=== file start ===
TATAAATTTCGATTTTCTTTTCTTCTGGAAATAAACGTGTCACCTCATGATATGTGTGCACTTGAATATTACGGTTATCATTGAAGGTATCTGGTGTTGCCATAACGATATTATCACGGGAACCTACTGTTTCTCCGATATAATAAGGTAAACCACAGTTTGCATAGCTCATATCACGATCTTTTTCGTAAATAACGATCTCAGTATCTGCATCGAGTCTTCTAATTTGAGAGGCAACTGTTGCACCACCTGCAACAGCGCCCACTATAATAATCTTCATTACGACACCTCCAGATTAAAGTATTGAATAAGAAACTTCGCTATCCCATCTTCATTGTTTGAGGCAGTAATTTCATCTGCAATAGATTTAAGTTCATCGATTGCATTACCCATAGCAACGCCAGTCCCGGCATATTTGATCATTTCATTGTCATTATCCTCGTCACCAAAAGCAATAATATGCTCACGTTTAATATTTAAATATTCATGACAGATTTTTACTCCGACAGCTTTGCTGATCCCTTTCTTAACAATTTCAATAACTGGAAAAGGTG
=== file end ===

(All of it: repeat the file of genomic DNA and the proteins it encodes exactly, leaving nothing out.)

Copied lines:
TATAAATTTCGATTTTCTTTTCTTCTGGAAATAAACGTGTCACCTCATGATATGTGTGCACTTGAATATTACGGTTATCATTGAAGGTATCTGGTGTTGCCATAACGATATTATCACGGGAACCTACTGTTTCTCCGATATAATAAGGTAAACCACAGTTTGCATAGCTCATATCACGATCTTTTTCGTAAATAACGATCTCAGTATCTGCATCGAGTCTTCTAATTTGAGAGGCAACTGTTGCACCACCTGCAACAGCGCCCACTATAATAATCTTCATTACGACACCTCCAGATTAAAGTATTGAATAAGAAACTTCGCTATCCCATCTTCATTGTTTGAGGCAGTAATTTCATCTGCAATAGATTTAAGTTCATCGATTGCATTACCCATAGCAACGCCAGTCCCGGCATATTTGATCATTTCATTGTCATTATCCTCGTCACCAAAAGCAATAATATGCTCACGTTTAATATTTAAATATTCATGACAGATTTTTACTCCGACAGCTTTGCTGATCCCTTTCTTAACAATTTCAATAACTGGAAAAGGTG